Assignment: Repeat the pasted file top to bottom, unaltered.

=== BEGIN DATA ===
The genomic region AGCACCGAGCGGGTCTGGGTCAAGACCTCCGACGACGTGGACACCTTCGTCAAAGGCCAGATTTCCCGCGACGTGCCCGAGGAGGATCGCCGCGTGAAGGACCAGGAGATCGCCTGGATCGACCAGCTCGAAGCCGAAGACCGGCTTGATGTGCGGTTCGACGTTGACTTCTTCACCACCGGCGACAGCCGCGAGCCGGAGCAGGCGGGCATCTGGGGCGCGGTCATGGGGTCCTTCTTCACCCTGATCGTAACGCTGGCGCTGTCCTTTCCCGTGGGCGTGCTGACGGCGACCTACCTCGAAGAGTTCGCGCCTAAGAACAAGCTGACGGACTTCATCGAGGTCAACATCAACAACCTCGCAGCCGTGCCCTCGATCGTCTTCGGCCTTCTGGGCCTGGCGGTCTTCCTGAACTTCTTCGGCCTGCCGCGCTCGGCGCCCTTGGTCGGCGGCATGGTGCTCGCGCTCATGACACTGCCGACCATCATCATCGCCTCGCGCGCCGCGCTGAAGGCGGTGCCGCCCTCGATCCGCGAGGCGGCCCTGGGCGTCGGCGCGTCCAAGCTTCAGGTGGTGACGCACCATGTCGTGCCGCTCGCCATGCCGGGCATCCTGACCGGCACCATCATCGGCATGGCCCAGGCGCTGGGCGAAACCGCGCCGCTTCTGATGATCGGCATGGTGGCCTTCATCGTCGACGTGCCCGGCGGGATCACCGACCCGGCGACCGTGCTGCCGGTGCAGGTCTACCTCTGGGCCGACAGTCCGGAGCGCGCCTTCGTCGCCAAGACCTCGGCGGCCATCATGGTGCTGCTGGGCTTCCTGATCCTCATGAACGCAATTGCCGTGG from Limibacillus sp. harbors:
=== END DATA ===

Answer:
The genomic region AGCACCGAGCGGGTCTGGGTCAAGACCTCCGACGACGTGGACACCTTCGTCAAAGGCCAGATTTCCCGCGACGTGCCCGAGGAGGATCGCCGCGTGAAGGACCAGGAGATCGCCTGGATCGACCAGCTCGAAGCCGAAGACCGGCTTGATGTGCGGTTCGACGTTGACTTCTTCACCACCGGCGACAGCCGCGAGCCGGAGCAGGCGGGCATCTGGGGCGCGGTCATGGGGTCCTTCTTCACCCTGATCGTAACGCTGGCGCTGTCCTTTCCCGTGGGCGTGCTGACGGCGACCTACCTCGAAGAGTTCGCGCCTAAGAACAAGCTGACGGACTTCATCGAGGTCAACATCAACAACCTCGCAGCCGTGCCCTCGATCGTCTTCGGCCTTCTGGGCCTGGCGGTCTTCCTGAACTTCTTCGGCCTGCCGCGCTCGGCGCCCTTGGTCGGCGGCATGGTGCTCGCGCTCATGACACTGCCGACCATCATCATCGCCTCGCGCGCCGCGCTGAAGGCGGTGCCGCCCTCGATCCGCGAGGCGGCCCTGGGCGTCGGCGCGTCCAAGCTTCAGGTGGTGACGCACCATGTCGTGCCGCTCGCCATGCCGGGCATCCTGACCGGCACCATCATCGGCATGGCCCAGGCGCTGGGCGAAACCGCGCCGCTTCTGATGATCGGCATGGTGGCCTTCATCGTCGACGTGCCCGGCGGGATCACCGACCCGGCGACCGTGCTGCCGGTGCAGGTCTACCTCTGGGCCGACAGTCCGGAGCGCGCCTTCGTCGCCAAGACCTCGGCGGCCATCATGGTGCTGCTGGGCTTCCTGATCCTCATGAACGCAATTGCCGTGG from Limibacillus sp. harbors: